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Fabian PSYC 1000: 29 Feb - 4 March Notes

by: Kayden McKenzie

Fabian PSYC 1000: 29 Feb - 4 March Notes PSYC 1010

Marketplace > Tulane University > Psychlogy > PSYC 1010 > Fabian PSYC 1000 29 Feb 4 March Notes
Kayden McKenzie

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Ch 9 Memory and CH 10 Intelligence
Introductory Psychology
Melinda Fabian
Class Notes
25 ?




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This 8 page Class Notes was uploaded by Kayden McKenzie on Sunday March 6, 2016. The Class Notes belongs to PSYC 1010 at Tulane University taught by Melinda Fabian in Fall 2015. Since its upload, it has received 24 views. For similar materials see Introductory Psychology in Psychlogy at Tulane University.


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Date Created: 03/06/16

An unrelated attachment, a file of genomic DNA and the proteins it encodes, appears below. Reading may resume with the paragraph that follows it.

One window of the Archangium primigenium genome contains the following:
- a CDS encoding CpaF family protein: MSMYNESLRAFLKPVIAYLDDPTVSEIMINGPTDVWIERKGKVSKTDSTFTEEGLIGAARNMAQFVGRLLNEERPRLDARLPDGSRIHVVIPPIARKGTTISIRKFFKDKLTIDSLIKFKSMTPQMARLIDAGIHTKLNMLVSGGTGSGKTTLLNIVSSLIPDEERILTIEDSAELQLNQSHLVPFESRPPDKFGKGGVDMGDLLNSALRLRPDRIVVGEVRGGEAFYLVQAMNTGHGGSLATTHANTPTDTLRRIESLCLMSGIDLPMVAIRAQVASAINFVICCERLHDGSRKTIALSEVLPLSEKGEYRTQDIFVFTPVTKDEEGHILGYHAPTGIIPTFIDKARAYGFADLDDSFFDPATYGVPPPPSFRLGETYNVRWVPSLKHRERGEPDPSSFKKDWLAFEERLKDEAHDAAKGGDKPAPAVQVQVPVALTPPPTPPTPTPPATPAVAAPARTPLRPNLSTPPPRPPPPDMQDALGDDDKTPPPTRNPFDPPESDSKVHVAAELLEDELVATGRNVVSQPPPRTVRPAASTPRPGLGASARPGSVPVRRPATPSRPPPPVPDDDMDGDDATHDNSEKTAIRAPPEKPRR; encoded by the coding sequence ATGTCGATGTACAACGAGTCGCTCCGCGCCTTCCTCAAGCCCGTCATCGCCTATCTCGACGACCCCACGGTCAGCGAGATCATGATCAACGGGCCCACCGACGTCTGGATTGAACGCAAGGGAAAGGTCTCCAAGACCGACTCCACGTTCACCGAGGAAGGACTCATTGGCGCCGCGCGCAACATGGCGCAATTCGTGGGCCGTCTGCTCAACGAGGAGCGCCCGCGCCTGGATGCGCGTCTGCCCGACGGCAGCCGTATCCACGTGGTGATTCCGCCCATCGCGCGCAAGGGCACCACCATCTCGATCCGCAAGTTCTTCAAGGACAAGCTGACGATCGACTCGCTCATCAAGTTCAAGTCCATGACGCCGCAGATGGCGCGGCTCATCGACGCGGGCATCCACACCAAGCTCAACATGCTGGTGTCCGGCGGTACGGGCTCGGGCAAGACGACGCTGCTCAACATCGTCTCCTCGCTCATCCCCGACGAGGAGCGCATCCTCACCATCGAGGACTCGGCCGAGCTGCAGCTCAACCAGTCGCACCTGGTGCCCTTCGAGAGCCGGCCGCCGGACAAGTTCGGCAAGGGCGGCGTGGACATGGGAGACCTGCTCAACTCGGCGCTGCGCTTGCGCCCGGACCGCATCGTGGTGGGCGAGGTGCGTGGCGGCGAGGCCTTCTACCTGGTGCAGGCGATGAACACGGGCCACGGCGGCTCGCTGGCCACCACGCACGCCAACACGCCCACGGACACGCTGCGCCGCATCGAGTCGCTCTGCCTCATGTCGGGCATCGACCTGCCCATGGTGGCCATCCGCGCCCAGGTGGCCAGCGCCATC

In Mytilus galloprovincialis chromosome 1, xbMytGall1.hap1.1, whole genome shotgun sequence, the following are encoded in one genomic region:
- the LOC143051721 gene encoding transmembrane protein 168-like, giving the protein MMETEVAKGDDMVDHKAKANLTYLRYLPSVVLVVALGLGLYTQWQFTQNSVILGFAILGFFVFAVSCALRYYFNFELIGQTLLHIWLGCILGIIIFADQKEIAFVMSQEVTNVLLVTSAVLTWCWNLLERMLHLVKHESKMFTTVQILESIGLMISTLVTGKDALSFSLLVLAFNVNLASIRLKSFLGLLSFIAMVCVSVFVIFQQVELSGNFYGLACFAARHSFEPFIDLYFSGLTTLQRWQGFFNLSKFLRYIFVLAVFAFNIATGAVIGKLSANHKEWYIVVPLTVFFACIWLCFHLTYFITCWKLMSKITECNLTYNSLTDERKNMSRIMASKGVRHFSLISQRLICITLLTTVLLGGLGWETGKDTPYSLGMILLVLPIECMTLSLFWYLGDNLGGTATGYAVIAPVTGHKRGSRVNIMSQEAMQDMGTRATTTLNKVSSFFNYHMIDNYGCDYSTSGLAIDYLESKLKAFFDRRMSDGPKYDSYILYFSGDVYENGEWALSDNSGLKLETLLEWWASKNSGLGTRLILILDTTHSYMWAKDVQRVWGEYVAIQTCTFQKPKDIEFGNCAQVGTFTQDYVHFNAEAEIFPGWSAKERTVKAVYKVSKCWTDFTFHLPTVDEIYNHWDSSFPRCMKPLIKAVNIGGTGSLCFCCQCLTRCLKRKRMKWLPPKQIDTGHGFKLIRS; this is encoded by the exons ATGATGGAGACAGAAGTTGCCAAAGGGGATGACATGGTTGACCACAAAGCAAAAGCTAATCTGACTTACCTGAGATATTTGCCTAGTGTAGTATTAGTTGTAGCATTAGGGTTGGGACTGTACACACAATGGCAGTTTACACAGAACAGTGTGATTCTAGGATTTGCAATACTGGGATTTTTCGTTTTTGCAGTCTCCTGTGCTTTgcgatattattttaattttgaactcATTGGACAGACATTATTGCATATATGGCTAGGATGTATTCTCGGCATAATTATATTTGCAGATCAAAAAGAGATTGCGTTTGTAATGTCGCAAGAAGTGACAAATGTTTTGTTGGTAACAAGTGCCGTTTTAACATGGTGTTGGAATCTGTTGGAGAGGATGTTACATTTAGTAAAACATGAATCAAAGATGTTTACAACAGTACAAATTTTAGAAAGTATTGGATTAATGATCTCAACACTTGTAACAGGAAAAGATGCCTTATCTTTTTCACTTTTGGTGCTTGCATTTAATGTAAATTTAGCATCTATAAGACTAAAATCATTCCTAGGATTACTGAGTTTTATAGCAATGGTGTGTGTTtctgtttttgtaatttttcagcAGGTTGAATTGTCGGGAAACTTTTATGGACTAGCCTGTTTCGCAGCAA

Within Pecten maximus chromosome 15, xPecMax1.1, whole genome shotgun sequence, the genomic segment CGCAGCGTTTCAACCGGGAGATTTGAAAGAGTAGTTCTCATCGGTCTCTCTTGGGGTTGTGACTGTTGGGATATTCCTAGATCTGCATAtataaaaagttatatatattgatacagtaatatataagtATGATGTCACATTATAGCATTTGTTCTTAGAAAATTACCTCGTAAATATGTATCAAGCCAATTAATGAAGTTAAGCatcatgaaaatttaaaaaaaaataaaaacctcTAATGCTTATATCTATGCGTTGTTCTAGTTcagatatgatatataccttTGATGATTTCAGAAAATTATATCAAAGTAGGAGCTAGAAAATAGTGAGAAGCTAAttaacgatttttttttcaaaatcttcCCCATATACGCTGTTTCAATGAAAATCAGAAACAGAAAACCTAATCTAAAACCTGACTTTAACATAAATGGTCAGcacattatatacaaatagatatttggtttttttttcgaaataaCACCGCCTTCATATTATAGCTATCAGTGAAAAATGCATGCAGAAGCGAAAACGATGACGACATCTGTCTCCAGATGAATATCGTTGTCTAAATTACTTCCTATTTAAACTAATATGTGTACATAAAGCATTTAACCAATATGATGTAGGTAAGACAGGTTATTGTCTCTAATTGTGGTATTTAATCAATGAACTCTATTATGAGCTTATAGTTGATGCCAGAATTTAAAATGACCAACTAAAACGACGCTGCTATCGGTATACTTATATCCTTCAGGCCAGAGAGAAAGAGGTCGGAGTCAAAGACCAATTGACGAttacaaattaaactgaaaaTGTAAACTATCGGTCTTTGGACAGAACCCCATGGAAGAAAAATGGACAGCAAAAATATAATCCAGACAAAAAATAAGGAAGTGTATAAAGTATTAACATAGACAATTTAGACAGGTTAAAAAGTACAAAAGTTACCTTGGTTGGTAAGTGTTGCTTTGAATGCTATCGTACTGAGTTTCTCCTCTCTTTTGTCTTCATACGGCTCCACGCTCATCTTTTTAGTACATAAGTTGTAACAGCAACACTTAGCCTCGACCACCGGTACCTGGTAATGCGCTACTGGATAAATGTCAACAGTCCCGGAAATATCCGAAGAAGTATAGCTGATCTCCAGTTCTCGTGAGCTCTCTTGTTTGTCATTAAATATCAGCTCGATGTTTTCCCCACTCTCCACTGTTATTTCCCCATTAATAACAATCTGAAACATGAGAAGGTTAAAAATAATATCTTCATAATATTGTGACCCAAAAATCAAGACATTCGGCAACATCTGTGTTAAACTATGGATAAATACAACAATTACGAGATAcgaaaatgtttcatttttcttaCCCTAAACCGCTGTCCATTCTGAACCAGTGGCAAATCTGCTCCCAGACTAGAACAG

CH 9 MEMORY The Misinformation Effect Participants watched a video of a minor car accident, one group was asked how fast the cars were going when they hit each other and another group was asked how fast the cars were going when they crashed into each other The second group recalled faster speeds and broken glass that was not there Source Amnesia/Misattribution Memories from a movie or book, a story, a dream, or a sibling’s experience Misattributing the source to your own experience Constructed Memories in Court and in Love Mistaken testimony People are overconfident about their fallible memories, not realizing that memoires are constructions Unreal memories feel like real memories Constructed Memories and Children Kids are more prone to implanted memories because they have underdeveloped frontal lobes Imagined events are hard to distinguish from experienced events When interviewing kids, do not lead but instead be neutral and nonsuggestive in questions Recovered Memories of Past Abuse Can people recover repressed memories? Abuse memories are more likely to be “burned in” to memory than forgotten An active process of searching for such memories is more likely to construct detailed memories that feel real (guided imagery, hypnosis, dream analysis -> recovered memories are especially unreliable) Questioners inadvertently implant memories in others, unjust false accusations can sometimes happen CH 10 INTELLIGENCE Overall question Does each of us have an inborn level of talent or ability that can be measured and represented by a test score? Definition of intelligence How to construct tests to try and assess intelligence Genetic vs. Environmental Influences Group differences in ability “Definition” of Intelligence Intelligence – whatever intelligence tests measure Generate scores, allows us to compare individuals College entrance test measures how good you are at scoring well on that test Beyond the test Intelligence – the ability to learn from experience, solve problems, and use knowledge to adapt to new situations There is not an agreement over whether intelligence is one construct or different abilities General intelligence or g Charles Spearman performed a factor analysis of different skills and found that people who did well in one area also did well in another These people have a high “g” (general intelligence) Thurstone’s Seven Clusters of Abilities These distinct seven abilities make up intelligence, not just one Found that these abilities tend to correlate Howard Gardner’s Multiple Intelligences 8 relatively independent intelligence “savant syndrome” Sternberg’s Intelligence Triarchy A lot of research support for his theory 3 intelligences: practical, analytical, and creative Intelligence and Success “success in life” is more than high intelligence Wealth tends to be related to intelligence test scores PLUS daily effort/practice, social support/connections, and hard work/persistence Success – gift of nature plus a lot of nurture Social and Emotional Intelligence Being socially aware and self-aware Components of Emotional Intelligence Perceiving, understanding, managing, and using emotions Benefits – ability to delay gratification while pursuing long-term goals (not be driven by immediate impulses), contributes to success in career marriage and parenting situations Aptitude vs. Achievement Achievement tests – measure what you have already learned Aptitude tests – attempt to predict your ability to learn new skills SAT, ACT, GRE – supposed to predict your ability to do well in future academic work Origins of Intelligence Testing Problem – Paris schools needed to identify children in need of special classes Solution – Alfred Binet devised tests The goal was to measure each child’s mental age Binet -> Stanford-Binet Lewis Terman (Stanford professor) modified Binet’s test for American children He called it the Stanford-Binet intelligence test William Stern’s scoring of the test resulted in intelligence quotient (IQ) IQ = mental age/chronological age x 100 What do scores mean? Lewis Terman thought intelligence was inherited Later, he saw that scores can be affected by level of education and their familiarity with language and culture used in the test. Low scores – Binet would say study and develop self-discipline and attention span, Terman would say remove genes from population David Wechsler’s Tests: Intelligence PLUS Wechsler Adult Intelligence Scale (WAIS) and Weschler Intelligence Scale for Children (WSC) measure “g”/IQ and have subscores for: verbal comprehension, processing speed, perceptual organization, working memory Principles of Test Construction In order for intelligence or any psychological tests to be accurate, tests and scores must be standardized, reliable, Standardization To evaluate performance, we need to compare a score to other individual’s scores Average IQ score is 100 Reliability and Validity A test is reliable when it generates consistent results Split-half reliability – test split in half has same results Test-retest reliability – retesting gets relatively the same score as before Validity – a test accurately measures what it is supposed to measure Content validity – test is not doing what it is supposed to Predictive validity – test does not predict what it is supposed to Predictive validity: broad ranges Predictive power of aptitude scores diminishes as students move up the educational ladder At higher range of weights and success, weight is less of a valid predictor of success of football linemen Genetic and Environmental Influences on Intelligence Even if we agree that “success” in life is caused in part by intelligence, there is still a debate over the origin of that intelligence Are people “successful” because of inborn talents or because of their unequal access to better nurture? Studies of Twins Raised Apart Difference in intelligence between identical twins raised together and identical twins raised apart which is proof of nurture Then, difference in intelligence between identical twins and fraternal twins which is proof of nature Adoption Studies With age, IQ scores of adoptees look more and more like their biological parents Environmental Influences on Intelligence Environment has more influence on intelligence in extreme situations such as abuse, neglect, extreme poverty, and malnutrition (depresses cognitive development) Schooling and Intelligence Schooling and intelligence interact, and both boost children’s chances for success What predicts college students’ academic achievement – study motivation and study skills Fixed mindset – intelligence is biologically set and unchanging Growth mindset – intelligence is changeable Praise EFFORT not ability Understanding Group Differences in Test Scores Boys are more likely than girls to be at the high or low end of the intelligence score spectrum Male-Female Ability Differences Girls are better at locating objects, detecting emotions, and tend to be more verbally fluent Boys tend to perform better on spatial ability tests In overall math performance, girls and boys are very similar Within-group vs. between-group differences Group differences including intelligence test score differences between “racial groups” can be caused by environment factors Racial groups are not genetically different More differences within groups than between groups CH. 11 Motivation and Work Motivation Motivation – a need or desire that energizes behavior and directs it toward a goal Instinct theory Instinct – fixed pattern of behavior that is not acquired by learning and is likely to be rooted in genes and the body Humans are motivated by instincts Drive Reduction Theory Drive – an aroused/tense state related to a physical need (hunger, thirst) Humans are motivated to reduce these drives which restores homeostasis Drives come from within and push us to do something Incentives are external and pull us into our actions We have a drive to have food, money, .etc Seeking Optimal Arousal Some behavior is not directly linked to a biological need Human motivation aims not to eliminate arousal but to seek optimum levels of arousal Hierarchy of Needs/Motives Abraham Maslow – proposed that humans strive to ensure that basic needs are satisfied before they find motivation to pursue goals that are higher on the hierarchy People need to satisfy hunger and thirst BEFORE satisfying their self-identity Hunger Research shows that when we are hungry, thoughts about food dominate our consciousness Physiology of Hunger Stomach contractions when hungry Receptors throughout the digestive system monitor levels of glucose and send signals to the hypothalamus in the brain Hypothalamus can send out appetite-stimulating hormones or appetite-suppressing hormones Regulating Weight Set point – a stable weight to which most mammals keep returning When a person’s weight drops or increases, the body adjusts hunger and energy use Basal metabolic rate – rate of energy expenditure for maintaining basic body functions when at rest How much do we eat? Eating depends in part on situational influences Unit bias – we may eat only one serving/unit of food but will eat more if the serving size is larger Buffet effect – we eat more if more options are available